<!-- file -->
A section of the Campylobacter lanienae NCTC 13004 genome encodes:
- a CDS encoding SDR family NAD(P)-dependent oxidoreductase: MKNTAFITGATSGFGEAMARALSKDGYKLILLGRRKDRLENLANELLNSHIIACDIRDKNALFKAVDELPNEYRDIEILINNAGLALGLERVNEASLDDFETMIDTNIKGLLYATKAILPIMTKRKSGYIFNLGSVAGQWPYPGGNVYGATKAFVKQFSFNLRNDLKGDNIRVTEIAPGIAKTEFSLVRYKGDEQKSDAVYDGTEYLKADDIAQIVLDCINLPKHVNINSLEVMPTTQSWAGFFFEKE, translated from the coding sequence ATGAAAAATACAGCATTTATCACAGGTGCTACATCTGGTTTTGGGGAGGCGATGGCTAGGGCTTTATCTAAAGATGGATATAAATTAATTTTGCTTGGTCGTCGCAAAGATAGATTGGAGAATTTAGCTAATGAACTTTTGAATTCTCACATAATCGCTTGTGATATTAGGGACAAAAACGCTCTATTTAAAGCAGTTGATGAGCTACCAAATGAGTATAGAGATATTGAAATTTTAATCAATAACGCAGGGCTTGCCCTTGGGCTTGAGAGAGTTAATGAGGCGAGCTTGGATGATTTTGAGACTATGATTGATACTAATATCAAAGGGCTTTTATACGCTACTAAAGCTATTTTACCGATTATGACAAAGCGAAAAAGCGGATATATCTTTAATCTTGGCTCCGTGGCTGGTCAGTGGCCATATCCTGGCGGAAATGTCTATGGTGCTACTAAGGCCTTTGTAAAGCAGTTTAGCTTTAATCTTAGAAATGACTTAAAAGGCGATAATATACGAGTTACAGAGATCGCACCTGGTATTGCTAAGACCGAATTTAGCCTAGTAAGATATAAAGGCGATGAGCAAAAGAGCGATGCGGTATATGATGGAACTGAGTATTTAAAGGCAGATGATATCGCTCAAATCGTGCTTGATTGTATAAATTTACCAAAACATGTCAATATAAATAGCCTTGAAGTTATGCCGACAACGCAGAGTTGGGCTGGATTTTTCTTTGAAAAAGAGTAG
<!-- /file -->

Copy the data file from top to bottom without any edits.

A section of the Campylobacter lanienae NCTC 13004 genome encodes:
- a CDS encoding SDR family NAD(P)-dependent oxidoreductase: MKNTAFITGATSGFGEAMARALSKDGYKLILLGRRKDRLENLANELLNSHIIACDIRDKNALFKAVDELPNEYRDIEILINNAGLALGLERVNEASLDDFETMIDTNIKGLLYATKAILPIMTKRKSGYIFNLGSVAGQWPYPGGNVYGATKAFVKQFSFNLRNDLKGDNIRVTEIAPGIAKTEFSLVRYKGDEQKSDAVYDGTEYLKADDIAQIVLDCINLPKHVNINSLEVMPTTQSWAGFFFEKE, translated from the coding sequence ATGAAAAATACAGCATTTATCACAGGTGCTACATCTGGTTTTGGGGAGGCGATGGCTAGGGCTTTATCTAAAGATGGATATAAATTAATTTTGCTTGGTCGTCGCAAAGATAGATTGGAGAATTTAGCTAATGAACTTTTGAATTCTCACATAATCGCTTGTGATATTAGGGACAAAAACGCTCTATTTAAAGCAGTTGATGAGCTACCAAATGAGTATAGAGATATTGAAATTTTAATCAATAACGCAGGGCTTGCCCTTGGGCTTGAGAGAGTTAATGAGGCGAGCTTGGATGATTTTGAGACTATGATTGATACTAATATCAAAGGGCTTTTATACGCTACTAAAGCTATTTTACCGATTATGACAAAGCGAAAAAGCGGATATATCTTTAATCTTGGCTCCGTGGCTGGTCAGTGGCCATATCCTGGCGGAAATGTCTATGGTGCTACTAAGGCCTTTGTAAAGCAGTTTAGCTTTAATCTTAGAAATGACTTAAAAGGCGATAATATACGAGTTACAGAGATCGCACCTGGTATTGCTAAGACCGAATTTAGCCTAGTAAGATATAAAGGCGATGAGCAAAAGAGCGATGCGGTATATGATGGAACTGAGTATTTAAAGGCAGATGATATCGCTCAAATCGTGCTTGATTGTATAAATTTACCAAAACATGTCAATATAAATAGCCTTGAAGTTATGCCGACAACGCAGAGTTGGGCTGGATTTTTCTTTGAAAAAGAGTAG